Great communication is not just what you say but also your body language, behavior, persona as well as how you address your prospect.
We cannot take for granted our outward appearance or the signals our body language conveys. This may sound redundant to you, but surprisingly, a fair amount of people don’t recognize the importance of how they present themselves.
It only takes a few seconds for a prospect to decide whether they’re going to let you, a stranger, into their home. So it’s vital you get this stuff down immediately.
Tip #4 – Smile
Building on that, make sure you smile. If you don’t and you’re making direct eye contact, you’re going to look a bit sadistic. So smile. When you do, your eyes widen, and you’ll seem a lot friendly and happy.
You can tell right away when someone hates their job or is having a bad day. Not to mention, it ruins the customer experience and just comes off rude.
But if you smile, make eye contact, speak up a little, you’ll create a stronger connection with your prospect.
Tip #5 – Don’t Give Up at the Front Door
Another thing when you’re door-knocking is not to give up at the front door. Plus, you should really be trying the door closest to the car. That’s usually the main entry point.
I can’t tell you how many homes I’ve been in where there’s a potted plant or a TV behind the front door, and if you were to knock there, nobody’s going to answer.
Also, chances are they’ll assume you’re a salesman. So if nobody answers, mosey on over to the other door.
Sometimes people simply don’t hear the front door, so you have to knock on the side door or even the back door just to be heard.
Tip #6 – The Handshake
When they answer the door, say, “Hey, how are you doing? I’m Dave Duford,” and then go for a handshake. Again, body language is key. And in Western society, a handshake is a professional way to introduce yourself. Plus, done right, you’ll convey professionalism and confidence.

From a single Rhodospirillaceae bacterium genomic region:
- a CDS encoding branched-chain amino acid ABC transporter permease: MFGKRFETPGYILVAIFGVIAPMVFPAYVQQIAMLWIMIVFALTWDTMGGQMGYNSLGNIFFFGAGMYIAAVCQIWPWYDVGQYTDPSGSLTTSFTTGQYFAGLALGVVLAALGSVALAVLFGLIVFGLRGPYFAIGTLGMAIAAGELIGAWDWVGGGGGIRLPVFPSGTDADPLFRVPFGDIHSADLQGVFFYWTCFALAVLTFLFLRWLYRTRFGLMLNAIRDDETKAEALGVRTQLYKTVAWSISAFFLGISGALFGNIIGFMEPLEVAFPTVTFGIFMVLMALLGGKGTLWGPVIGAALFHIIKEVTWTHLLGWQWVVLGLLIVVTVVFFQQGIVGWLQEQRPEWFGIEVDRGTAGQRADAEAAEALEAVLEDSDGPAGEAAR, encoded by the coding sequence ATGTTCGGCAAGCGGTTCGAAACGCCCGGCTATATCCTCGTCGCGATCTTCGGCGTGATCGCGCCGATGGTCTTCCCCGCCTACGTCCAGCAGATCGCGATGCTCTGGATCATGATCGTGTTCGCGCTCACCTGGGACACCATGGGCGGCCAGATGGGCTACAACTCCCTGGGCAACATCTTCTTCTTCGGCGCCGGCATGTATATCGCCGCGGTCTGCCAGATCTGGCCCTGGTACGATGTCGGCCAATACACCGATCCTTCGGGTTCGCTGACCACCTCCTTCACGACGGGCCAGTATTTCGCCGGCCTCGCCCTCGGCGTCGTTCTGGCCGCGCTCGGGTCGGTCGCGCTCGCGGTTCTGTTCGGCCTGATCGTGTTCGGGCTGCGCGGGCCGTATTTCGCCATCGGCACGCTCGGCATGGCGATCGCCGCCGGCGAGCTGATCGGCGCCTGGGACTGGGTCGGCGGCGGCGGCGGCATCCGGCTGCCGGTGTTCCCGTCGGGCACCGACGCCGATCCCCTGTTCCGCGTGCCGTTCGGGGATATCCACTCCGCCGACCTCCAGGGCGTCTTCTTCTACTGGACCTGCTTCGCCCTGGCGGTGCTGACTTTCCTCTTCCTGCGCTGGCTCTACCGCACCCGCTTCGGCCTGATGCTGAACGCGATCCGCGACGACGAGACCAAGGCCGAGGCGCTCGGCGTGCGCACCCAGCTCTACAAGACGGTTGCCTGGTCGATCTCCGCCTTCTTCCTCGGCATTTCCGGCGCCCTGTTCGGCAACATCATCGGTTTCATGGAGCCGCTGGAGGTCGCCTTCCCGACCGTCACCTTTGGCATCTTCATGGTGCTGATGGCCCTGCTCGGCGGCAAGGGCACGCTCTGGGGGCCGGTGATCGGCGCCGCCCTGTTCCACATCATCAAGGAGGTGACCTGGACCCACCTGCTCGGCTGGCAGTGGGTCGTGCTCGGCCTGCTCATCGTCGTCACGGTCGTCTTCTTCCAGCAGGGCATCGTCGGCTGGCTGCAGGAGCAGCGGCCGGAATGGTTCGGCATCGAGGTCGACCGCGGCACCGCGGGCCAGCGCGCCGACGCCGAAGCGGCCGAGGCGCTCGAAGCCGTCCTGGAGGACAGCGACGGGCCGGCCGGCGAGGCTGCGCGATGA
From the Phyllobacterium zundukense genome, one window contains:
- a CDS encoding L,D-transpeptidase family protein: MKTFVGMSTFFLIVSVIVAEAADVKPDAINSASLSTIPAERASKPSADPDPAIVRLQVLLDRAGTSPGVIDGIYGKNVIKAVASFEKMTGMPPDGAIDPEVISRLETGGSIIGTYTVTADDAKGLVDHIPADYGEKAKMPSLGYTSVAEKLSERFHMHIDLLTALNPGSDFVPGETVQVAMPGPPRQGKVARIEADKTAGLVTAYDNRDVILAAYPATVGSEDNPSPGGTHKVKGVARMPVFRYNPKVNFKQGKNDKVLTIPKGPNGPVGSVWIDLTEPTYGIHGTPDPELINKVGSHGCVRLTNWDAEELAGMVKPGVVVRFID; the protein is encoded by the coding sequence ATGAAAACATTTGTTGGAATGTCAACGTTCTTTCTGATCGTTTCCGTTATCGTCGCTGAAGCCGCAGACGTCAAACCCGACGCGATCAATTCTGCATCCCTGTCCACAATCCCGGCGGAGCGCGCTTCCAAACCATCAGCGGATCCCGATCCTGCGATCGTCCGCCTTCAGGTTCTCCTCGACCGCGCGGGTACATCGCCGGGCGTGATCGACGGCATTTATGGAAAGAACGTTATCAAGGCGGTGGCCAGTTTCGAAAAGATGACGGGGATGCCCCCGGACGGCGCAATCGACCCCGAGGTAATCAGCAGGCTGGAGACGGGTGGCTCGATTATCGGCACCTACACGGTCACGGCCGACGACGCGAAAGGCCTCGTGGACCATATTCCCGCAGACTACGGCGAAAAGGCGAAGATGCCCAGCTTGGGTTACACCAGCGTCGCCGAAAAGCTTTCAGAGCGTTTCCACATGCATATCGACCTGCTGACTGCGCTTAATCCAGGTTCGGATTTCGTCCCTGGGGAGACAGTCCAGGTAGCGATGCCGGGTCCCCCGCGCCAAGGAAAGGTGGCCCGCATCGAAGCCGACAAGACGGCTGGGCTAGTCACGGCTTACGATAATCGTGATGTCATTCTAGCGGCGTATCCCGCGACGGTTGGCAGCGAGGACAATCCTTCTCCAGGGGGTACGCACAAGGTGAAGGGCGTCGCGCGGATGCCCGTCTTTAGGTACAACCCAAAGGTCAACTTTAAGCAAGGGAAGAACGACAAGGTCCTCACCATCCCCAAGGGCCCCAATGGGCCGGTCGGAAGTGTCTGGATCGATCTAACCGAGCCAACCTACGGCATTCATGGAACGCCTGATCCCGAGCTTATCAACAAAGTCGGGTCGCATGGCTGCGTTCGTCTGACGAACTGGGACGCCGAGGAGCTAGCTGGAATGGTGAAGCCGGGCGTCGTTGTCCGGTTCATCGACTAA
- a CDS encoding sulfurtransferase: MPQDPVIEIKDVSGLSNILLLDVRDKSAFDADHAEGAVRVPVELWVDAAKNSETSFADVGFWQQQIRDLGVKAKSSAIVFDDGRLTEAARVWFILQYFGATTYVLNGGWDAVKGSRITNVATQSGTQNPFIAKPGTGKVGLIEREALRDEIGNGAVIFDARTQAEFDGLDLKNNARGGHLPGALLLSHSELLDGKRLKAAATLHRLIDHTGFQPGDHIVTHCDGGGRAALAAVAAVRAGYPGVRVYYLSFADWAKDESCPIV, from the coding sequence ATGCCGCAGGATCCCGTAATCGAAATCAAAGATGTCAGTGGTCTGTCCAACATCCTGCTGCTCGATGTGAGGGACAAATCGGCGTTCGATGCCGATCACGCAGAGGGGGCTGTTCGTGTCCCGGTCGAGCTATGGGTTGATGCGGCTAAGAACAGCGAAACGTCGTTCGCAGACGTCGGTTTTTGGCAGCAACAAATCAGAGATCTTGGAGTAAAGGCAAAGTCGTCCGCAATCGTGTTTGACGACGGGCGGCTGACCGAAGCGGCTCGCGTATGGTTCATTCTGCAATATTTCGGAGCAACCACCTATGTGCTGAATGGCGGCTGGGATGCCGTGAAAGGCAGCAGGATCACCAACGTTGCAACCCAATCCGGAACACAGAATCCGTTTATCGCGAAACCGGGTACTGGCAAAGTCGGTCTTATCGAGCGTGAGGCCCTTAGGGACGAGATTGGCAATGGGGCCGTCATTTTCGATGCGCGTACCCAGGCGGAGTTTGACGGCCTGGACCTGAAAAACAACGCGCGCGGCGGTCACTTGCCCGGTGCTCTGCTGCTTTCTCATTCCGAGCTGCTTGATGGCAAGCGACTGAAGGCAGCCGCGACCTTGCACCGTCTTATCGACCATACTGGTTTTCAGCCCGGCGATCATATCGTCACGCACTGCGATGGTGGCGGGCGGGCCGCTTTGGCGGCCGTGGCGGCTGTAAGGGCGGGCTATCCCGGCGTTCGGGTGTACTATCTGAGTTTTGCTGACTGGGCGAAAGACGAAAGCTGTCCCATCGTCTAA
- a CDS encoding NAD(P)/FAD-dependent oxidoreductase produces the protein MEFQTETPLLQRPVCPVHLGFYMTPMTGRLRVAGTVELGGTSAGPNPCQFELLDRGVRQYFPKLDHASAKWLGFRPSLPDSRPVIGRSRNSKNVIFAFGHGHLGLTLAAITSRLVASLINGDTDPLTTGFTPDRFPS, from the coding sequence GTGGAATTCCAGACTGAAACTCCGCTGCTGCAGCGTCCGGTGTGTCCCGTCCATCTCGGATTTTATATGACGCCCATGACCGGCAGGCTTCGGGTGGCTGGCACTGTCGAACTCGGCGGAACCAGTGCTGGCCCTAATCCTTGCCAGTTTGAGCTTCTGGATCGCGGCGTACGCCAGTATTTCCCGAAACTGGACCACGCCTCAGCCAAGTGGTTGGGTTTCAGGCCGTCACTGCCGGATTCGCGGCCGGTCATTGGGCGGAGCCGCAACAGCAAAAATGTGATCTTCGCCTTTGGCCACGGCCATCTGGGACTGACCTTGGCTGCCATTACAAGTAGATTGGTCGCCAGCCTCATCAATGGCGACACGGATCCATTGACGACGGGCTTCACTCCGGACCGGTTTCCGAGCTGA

Yeah, there may be a few jerks who let you hang and don’t return the favor. But those types of people are jerks to everyone.
Tip #7 – The Script
Right, with that said, let’s get onto the script. Obviously, your script will depend on what you’re selling, but it should go something like this.
“My name is David Duford. I’m with Mutual of Omaha.”
Explain why you’re there.
“I’m stopping by because I help business owners secure affordable term insurance to cover loans, mortgages and replace their income if they pass away.”
You should customize this phrase to suit whatever product you sell. Be succinct and to the point. Definitely don’t ramble.
You could also do this:
“I’m here today because I’m between appointments and wanted to introduce myself and see if you had 10 minutes for me to show you how these programs work.”
“I’m in between appointments, figured I’d stop in and introduce myself. All I need is a few minutes to show you how these programs work.”
It’s very easy. It’s casual, and you’re not there to sell them anything. You’re there to show them how it works.
Tip #8 – Ask for the Appointment
And then close by asking for the appointment.
“All I need is 10 minutes. Can I come in? Do you want me to sit over there? Should I take my shoes off before I come inside?”
The closing process of selling a policy begins right at the beginning. It needs to be apparent that you’re there to help and only need five minutes.
Ask for an appointment now, and you’ll get in the door more often than if you didn’t.
By the way, this actually works over the phone as well. Just set the appointment for the same day or the following.
The same goes even if you’re rebutting an objection. You always have to ask, “Can I come in now?” If they’re not free, then set up an appointment.
It’s normal to get objections, especially when you’re cold canvassing or cold calling for insurance sales door to door.
When handling objections, I use the ASC method.
- Answer the objection
- Sell the appointment
If somebody says, “Oh, I’m busy right now,” simply say:
“Hey, you’re busy right now. That’s fine. Let me come back at two o’clock, or would five work better?”
Assume the close. Give them two times. Whatever works best is what you’ll do.